Expo Real 2017: The Rise of Logistics
- Oct 05, 2017
Expo Real, München’s flagship real estate conference, kicked off on Wednesday morning with a series of high-profile panels, including a discussion on the present and future of logistics and warehouse real estate.
“From revolution to evolution: The rise of logistics as an asset class,” brought together Alison Abbey, senior vice president of Eastdil Secured; Ben Bannatyne, president of Prologis Europe; Dagmar Knopek, chief credit officer of Aareal Bank AG; Jeremy Plummer, EMEA head of CBRE Global Investors & CEO of Global Investment Partners; Olivier Teran, chief investment officer with Allianz Real Estate; and Logan Smith, head of logistics for BNP Paribas’ international investment group.
Capital is available, the panelists agreed. And as fundamentals continue to strengthen, the logistics class is pushing its way to the forefront of European real estate. The three largest deals in the sector in the past 12 months—including the mammoth Logicor buy—roughly matched the total investment volume for all commercial real estate in Denmark, Belgium, Portugal and Poland put together.
Is this a ripple effect of e-commerce? The answer seems to be both ‘yes’ and ‘no’. Talking about the Prologis portfolio, Bannatyne offered an example: “Some 20 percent of all leasing transactions we have done this year in Europe have been, in some shape or form, related to e-commerce. On the other hand, 80 percent of the leases we’ve done have been with our traditional customer base … E-commerce is sort of a cherry on the cake.”
The current recipe certainly includes e-commerce, which is playing an ever-growing role. However, the broader narrative also includes discussions on supply chain reconfigurations, infrastructure and regulations, as well as the specifics of last-mile facilities, which Bannatyne called a field of ongoing “huge innovation” and “a massive area of untapped or just unknown demand.”
What about financing? According to Aareal Bank’s Knopek, steady lenders stick to the basics, the keys being cash flow, strong occupancy and location. And for some, stars are aligning: “What we have seen in logistics financing is that conditions have improved over the past year incredibly much. It’s mainly functional space, which creates good cash flow, and it’s space in the right locations, where you find not one asset, but an amalgamation of assets,” she said.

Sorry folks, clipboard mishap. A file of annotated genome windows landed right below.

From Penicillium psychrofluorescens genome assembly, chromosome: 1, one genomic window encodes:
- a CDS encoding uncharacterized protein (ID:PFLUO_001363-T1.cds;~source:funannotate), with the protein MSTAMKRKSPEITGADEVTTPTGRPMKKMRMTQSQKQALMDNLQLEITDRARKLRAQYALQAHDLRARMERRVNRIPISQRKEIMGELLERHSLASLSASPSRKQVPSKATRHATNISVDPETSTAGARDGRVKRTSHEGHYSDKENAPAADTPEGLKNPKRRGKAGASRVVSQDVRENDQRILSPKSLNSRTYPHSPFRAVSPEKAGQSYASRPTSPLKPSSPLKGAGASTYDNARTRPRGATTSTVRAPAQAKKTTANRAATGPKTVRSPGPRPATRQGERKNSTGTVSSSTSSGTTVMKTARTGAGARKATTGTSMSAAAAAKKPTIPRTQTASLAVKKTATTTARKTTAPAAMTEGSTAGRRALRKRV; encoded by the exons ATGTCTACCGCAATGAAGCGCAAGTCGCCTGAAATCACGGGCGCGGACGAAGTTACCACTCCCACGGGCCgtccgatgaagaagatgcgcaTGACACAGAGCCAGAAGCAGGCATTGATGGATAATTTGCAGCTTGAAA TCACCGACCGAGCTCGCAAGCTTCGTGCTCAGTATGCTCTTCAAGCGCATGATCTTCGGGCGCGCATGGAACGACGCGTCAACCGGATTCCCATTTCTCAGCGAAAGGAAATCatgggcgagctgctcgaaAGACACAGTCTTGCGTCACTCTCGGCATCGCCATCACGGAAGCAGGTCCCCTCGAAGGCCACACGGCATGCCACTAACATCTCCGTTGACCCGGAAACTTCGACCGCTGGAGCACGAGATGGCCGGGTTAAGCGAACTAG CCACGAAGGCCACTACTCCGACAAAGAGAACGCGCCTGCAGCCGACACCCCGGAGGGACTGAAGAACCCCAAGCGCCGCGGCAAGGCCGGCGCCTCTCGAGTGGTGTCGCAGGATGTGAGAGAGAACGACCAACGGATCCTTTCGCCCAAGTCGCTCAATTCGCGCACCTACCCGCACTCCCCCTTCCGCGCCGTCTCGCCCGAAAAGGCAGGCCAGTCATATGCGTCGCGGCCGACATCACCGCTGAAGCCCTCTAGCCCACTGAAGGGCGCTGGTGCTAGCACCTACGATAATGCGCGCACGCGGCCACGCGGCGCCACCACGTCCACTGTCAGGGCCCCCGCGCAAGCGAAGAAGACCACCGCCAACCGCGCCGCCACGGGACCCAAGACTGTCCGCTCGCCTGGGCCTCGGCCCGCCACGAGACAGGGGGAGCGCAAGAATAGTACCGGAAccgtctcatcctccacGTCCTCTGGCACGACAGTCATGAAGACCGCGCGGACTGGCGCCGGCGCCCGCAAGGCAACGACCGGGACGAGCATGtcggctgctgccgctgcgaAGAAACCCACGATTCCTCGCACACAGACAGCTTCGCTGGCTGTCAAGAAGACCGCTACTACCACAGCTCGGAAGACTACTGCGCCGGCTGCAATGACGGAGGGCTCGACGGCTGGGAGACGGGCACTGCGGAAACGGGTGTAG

The conservative angle
When asked about speculative projects, Bannatyne was cautiously optimistic: “We learned from our mistakes from 2006-2007. From our point of view, 20,000- to 30,000-square-meter (roughly 200,000- to 300,000-square-foot) spec buildings are manageable and standard. In pockets across Europe we are building speculative, but one building at a time, and as that leases up the next phase comes on. Much more conservative as it has been in the past.”
As far as cautious strategies go, location remains king: “It worries me when people start buying anything, anywhere because that is definitely not a good long-term strategy,” Bannatyne later concluded. Location is followed by a stable NOI and tenant retention strategies.
Fundamentals are strong across most major European markets, but rent growth is underperforming everywhere except Southeast England. This has been a recurring issue for those in the logistics field for a while now, and Abbey argued that it might be a matter of timing.
“Europe is lagging the U.S. in the recovery and where we are in the cycle. If you look where U.S. rents are relative to peak, they are now about 15 percent above peak … If you look at the trend that we have seen in the U.S., which we are following, with the growth of the e-commerce sector, the expectation is that there should be continued rental growth as long as you are in the right locations,” she said.
Panelists ended the forum by discussing technological innovations as acting or potential industry disruptors. Plummer mentioned that self-driving cars could bring changes in drive-time regulations. The alteration or removal of these regulations could, in turn, reshape patterns within the logistics field.
The sector will also change because, Bannatyne argued, the domination of electric cars will also imply a reconfiguration of the power supply chain, which will have a direct effect on logistics.
In terms of already emerging trends, Teran made a case for the Asian model of multi-story warehouses for land-constricted projects, while Bannatyne mentioned the efficiency of drone-assisted operations.